A second Turkish drillship arrived in disputed waters off Cyprus last month to begin gas exploration. The boat, Yavuz, takes its name – like Istanbul’s new, third bridge over the Bosphorus – from the Ottoman sultan ‘Yavuz’ Selim I, who suppressed minority unrest in 16th-century Anatolia. The nickname translates as ‘resolute’ or ‘grim’.

The EU has said it will impose sanctions on Turkey, as requested by Greece and the Republic of Cyprus. Large drilling contractors have abandoned the Turkish project under pressure from the oil majors. In response, Turkey is training up its own workforce of offshore drillers. Ankara contends that, without its involvement, the Turkish population of Northern Cyprus stands no chance of sharing in any windfall from gas reserves in Cypriot waters. But the longstanding problem of Turkey’s lack of domestic energy resources is as likely an explanation.

The US Congress has ended a decades-old embargo on weapons sales to Cyprus. The government in Nicosia (Lefkoşa to the Turks) has joined an energy alliance with Greece and Israel, which is also in a dispute with Lebanon over the rights to gas fields in the eastern Mediterranean. (Cyprus isn’t isolated from conflict in the Middle East: a stray Syrian missile recently exploded over the island.) Under the premiership of Alexis Tsipras, Greece made a substantial pivot towards the US.

Turkey, meanwhile, has taken delivery of Russian S-400 anti-aircraft systems. The first batteries were installed last month on the Syrian frontier. The US, concerned about the integrity of systems information, has ejected Turkey from its F-35 fighter jet programme, and Turkish pilots in the US have been grounded from training flights in the new aircraft. It isn’t possible to have US aircraft along with a Russian anti-aircraft system.

Meeting with Erdoğan at the G20 summit in Osaka in June, Donald Trump is said to have expressed sympathy for the Turkish predicament, and the threat of US sanctions has been postponed till the S-400 system is ‘activated’ next April.

Relations between the US and Turkey have been deteriorating for some time. The US imposed sanctions after an American pastor was arrested in Izmir in 2016; he was eventually released last October. In May 2017, Erdoğan’s security entourage beat up pro-Kurdish protesters outside the White House. But the S-400 acquisition is a more hard-nosed decision, rooted in a reappraisal of Turkey’s regional position. The country is moving closer to Iran and Qatar, and – especially since Jamal Khashoggi’s murder at the Saudi Consulate in Istanbul – looks ready to take its leave of the US axis in the Middle East. Russia pursues its self-interest in the region, sometimes brutally, but at least it’s regarded as a known quantity, unlike the erratic crusading mentality – not to mention Saudi loyalties – of the US. If a multipolar world is emerging, with a more autonomous Middle East, Erdoğan is looking to position Turkey in a leading role.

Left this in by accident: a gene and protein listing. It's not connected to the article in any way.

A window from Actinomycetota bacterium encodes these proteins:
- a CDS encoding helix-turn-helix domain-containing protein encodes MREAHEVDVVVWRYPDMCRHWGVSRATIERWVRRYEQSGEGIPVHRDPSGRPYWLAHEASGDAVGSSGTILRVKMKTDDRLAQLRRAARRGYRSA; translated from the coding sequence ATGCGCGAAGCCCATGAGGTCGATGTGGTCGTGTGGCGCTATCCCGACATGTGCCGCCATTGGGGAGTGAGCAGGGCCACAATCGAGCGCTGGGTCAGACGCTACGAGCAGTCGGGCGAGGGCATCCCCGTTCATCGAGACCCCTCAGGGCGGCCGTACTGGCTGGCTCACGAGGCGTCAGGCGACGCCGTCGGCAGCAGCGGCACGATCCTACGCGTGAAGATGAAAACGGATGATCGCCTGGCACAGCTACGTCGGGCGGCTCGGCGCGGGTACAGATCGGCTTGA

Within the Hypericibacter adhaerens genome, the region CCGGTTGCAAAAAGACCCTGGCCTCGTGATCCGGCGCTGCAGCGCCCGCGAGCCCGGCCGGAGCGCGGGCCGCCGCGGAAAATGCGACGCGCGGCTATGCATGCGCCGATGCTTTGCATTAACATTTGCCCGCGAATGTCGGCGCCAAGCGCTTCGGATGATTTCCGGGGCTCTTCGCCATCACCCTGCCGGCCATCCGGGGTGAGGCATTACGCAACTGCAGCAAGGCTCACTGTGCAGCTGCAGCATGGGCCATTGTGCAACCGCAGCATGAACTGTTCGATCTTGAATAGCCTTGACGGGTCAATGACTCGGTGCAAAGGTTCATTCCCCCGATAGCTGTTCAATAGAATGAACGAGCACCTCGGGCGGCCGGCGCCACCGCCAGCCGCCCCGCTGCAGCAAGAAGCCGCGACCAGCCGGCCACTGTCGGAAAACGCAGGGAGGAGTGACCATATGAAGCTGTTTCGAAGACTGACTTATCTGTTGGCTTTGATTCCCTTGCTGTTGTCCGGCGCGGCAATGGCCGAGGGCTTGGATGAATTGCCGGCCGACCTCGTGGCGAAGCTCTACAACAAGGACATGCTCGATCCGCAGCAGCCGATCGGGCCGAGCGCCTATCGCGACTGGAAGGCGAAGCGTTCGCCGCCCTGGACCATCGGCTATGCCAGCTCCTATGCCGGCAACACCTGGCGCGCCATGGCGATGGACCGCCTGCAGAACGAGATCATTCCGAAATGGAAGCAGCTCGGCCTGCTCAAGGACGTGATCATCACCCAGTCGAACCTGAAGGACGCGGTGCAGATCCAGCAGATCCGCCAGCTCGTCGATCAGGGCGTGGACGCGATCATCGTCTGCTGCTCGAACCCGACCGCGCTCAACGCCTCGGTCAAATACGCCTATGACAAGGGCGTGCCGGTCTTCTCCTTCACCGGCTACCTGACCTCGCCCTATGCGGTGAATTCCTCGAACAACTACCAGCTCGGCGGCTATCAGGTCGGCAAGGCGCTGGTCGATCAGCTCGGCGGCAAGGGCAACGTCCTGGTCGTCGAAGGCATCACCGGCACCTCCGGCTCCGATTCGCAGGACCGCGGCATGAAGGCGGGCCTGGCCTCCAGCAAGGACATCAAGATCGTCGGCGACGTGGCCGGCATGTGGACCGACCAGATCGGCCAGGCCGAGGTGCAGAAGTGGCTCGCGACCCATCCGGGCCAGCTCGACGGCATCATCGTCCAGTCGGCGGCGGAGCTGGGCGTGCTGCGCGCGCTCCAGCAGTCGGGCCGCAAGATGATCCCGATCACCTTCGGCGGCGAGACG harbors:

Turkey has long been described as a bridge between East and West. The suspension bridges that have crossed the Bosphorus since the 1970s are a concrete image of the cliché. For years, people have been taking it – along with its Orientalist undertones – almost as uncontested fact. Without giving it much thought, those who use the metaphor generally intend it positively – but a bridge, though it joins two things, also presupposes a divide. Never mind that the cliché is used more commonly to the west of Turkey than its east. And what sort of bridge, really, do people have in mind? Given Turkey’s stalled EU accession, and the 2016 deal between Brussels and Ankara to prevent Syrian refugees travelling on from Turkey to Europe, the country today looks less like ‘a bridge between East and West’ than Fortress Europe’s drawbridge.